“It is crazy to see because he is such a great athlete,” Weirich said of Hassan’s dedication to school. “He is hard working guy. He always gets through his workout and then goes to the library. He is probably the hardest worker I know right now in that area.”

For now, Hassan’s plan is to pursue both career options for as long as he can. After he graduates, Hassan wants to move home and join his father. He also plans to come back to Colorado State for a month or two out of the year for an extended “training camp” in shot put. 

“It is going to give me a little more freedom to be able to do shot and work as an engineer at the same time,” Hassan said. “I am going to try and balance between the two until I retire from shot and just do engineering.”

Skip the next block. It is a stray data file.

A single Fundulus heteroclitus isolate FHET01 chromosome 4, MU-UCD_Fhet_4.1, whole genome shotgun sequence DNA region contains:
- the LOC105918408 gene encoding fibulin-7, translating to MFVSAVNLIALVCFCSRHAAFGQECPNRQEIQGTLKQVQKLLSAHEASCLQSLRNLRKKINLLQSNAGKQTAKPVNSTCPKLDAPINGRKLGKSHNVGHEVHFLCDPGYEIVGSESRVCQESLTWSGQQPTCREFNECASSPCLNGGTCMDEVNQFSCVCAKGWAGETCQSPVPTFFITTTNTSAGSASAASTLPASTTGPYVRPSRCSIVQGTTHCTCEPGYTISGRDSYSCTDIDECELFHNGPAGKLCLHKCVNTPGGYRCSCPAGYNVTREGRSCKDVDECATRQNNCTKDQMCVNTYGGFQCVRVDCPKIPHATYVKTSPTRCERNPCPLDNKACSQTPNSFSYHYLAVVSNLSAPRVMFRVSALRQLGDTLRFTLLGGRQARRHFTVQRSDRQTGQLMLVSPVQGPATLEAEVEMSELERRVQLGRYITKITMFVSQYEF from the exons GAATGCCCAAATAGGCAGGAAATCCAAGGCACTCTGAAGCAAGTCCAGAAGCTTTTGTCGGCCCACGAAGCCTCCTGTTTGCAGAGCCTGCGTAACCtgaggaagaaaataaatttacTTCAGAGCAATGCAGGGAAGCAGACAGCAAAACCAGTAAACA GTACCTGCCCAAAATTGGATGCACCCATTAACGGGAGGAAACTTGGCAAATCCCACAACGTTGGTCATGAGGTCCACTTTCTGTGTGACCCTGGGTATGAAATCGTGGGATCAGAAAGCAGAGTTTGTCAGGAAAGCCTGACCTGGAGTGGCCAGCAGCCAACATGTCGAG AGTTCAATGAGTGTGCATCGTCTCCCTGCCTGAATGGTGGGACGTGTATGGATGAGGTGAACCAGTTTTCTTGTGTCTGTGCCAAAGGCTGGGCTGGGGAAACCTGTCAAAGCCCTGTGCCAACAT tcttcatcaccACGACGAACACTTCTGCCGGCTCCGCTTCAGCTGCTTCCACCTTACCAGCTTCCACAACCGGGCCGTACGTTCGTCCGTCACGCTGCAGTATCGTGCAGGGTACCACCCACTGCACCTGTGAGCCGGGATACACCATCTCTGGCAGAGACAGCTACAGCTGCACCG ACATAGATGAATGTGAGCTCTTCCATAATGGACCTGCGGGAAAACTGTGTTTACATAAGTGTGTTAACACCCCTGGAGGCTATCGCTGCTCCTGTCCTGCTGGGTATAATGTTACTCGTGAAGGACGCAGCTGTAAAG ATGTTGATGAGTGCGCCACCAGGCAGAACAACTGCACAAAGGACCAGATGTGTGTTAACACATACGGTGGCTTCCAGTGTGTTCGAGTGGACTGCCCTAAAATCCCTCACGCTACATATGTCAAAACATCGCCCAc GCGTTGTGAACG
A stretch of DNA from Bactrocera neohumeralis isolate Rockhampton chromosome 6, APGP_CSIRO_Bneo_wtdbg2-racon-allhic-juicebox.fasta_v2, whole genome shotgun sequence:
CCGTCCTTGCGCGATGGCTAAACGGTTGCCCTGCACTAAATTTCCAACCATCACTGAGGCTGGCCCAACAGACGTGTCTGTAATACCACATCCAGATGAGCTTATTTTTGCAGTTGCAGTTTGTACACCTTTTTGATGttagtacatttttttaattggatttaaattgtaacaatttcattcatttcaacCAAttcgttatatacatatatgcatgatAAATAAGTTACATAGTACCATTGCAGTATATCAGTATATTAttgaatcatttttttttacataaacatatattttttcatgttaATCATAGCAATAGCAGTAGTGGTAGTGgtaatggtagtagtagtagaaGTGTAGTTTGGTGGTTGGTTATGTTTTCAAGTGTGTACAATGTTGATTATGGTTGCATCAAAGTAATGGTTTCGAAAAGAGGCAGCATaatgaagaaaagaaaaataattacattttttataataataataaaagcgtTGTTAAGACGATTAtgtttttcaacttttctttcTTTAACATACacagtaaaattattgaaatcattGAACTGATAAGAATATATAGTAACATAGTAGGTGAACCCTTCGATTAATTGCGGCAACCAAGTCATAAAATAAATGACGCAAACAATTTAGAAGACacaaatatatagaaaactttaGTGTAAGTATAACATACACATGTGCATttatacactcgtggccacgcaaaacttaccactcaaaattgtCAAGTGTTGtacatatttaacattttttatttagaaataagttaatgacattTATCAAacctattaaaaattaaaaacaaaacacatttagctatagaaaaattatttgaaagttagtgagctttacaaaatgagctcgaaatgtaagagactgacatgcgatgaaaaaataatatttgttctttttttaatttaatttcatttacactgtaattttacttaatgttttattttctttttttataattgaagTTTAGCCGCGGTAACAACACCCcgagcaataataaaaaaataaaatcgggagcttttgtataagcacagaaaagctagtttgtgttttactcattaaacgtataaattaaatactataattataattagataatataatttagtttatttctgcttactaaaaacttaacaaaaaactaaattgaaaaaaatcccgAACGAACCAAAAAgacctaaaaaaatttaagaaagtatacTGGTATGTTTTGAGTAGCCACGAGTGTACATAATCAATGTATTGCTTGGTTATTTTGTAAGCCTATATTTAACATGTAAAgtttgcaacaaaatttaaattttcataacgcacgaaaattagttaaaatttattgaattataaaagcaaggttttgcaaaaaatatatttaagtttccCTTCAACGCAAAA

From the recent trajectory of Hassan’s shot put career, when he hangs up his throwing shoes for a full-time engineering job is largely up to him. 

But for right now, Hassan is focused on winning another national title at NCAA outdoors in June and placing top eight at the world outdoor championships in London in August. And then there’s always Tokyo — site of the 2020 olympics. 

He is a big man with undeniably big plans, and a stringent dedication for sport and school.

Hassan is going to be very successful wherever he goes, that much is clear. 

Where that is, and what is in his hand when gets there — only time will tell.

Collegian sports reporter Eric Wolf can be reached by email at and on twitter @Eric_wolf5

Video credit: Robert Slaman, CSU Rams track and field